PLEASE WATCH VIDEO ABOVE FOR COMPLETE UNDERSTANDING OF THIS BLOG:
We will start with an Amaj7#11 Lydian Chord
Now we will connect 3rds with simple 2 finger and 1 finger fretting. We in turn create a superimposed arpeggio that is very easy to alternate pick with speed and precision.
Descending, we will land on either the G# [Maj7] or the F# [13th]
We can apply apply the same principles to minor keys. Here we will start with Dm7. Notice the Minor 3rds in the fretting hand fingering employing fingers 1 and 3.
We can now make it much more interesting by making it Dminor with the added Major7 [or D melodic minor] by mixing the major and minor 3rd intervals with our simple 2 finger fingering.
Longer descending extension with an added minor 9th.
Now let’s look at Gmaj#11
We will now use our simple 3rds connecting superimposition technique and create an arpeggio ideal for alternate picking over this chord.
We will now take this further by sharpening the 5th and flattening the 9th with our simple fingering.
This creates a beautiful Lydian chord with a sharpened 5th and adds colour and moves onwards to a sense of musical freshness.
This is just a taste of what is available with superimposition in regards to major and minor 3rds that are readily available on the guitar fingerboard. The possibilities are there for the taking and with a creative imagination and ear many interesting and advanced combo’s can be had.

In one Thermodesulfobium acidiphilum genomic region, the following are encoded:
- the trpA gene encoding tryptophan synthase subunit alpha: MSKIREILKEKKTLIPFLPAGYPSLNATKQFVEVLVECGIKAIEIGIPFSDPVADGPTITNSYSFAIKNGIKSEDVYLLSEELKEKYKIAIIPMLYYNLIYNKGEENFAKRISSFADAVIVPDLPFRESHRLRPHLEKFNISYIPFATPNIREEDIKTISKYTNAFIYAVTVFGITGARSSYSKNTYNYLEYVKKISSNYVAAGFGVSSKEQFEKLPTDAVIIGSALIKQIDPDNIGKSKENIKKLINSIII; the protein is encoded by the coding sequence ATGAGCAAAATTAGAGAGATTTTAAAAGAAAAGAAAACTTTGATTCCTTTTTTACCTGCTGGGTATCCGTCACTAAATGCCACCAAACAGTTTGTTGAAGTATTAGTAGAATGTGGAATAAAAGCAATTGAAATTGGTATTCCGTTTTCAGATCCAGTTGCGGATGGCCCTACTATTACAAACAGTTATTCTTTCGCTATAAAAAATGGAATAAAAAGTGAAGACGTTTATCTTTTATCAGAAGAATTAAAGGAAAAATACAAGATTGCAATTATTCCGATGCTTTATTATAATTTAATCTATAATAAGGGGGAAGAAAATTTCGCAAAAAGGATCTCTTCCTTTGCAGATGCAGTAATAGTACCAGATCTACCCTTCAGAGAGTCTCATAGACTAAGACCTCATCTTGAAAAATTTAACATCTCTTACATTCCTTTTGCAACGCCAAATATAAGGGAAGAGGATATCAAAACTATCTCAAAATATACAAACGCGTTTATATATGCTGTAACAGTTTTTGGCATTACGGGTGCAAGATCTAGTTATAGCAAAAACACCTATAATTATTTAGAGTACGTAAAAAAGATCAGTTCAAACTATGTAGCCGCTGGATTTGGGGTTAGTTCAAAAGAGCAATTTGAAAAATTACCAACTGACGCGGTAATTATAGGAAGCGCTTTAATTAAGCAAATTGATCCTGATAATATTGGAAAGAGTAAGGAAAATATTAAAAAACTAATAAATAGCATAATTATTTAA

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Please watch video the for the John Mclaughlin fingering etc. I start all of these arpeggios on a down stroke with strict alternate picking for rhythmic precision. I am counting in 16ths 1 e and a etc. Most of the arpeggios are one note per string.
Example 1: John Mclaughlin D major 7th arpeggio.
Example 2: Adding Lydian [and 9th and 13th] to John Mclaughlin’s D Major 7th alternate picking arpeggio
Example 3: Starting Arpeggio with Pentatonic John Mclaughlin style
Example 4: Pentatonic to Lydian John Mclaughlin guitar style
Example 5: Descending Arpeggio with simple John Mclaughlin fingering counting 1 e and a etc.
Example 6: Extension
Example 7: Variation
Example 8: Simple fingering descending concept.
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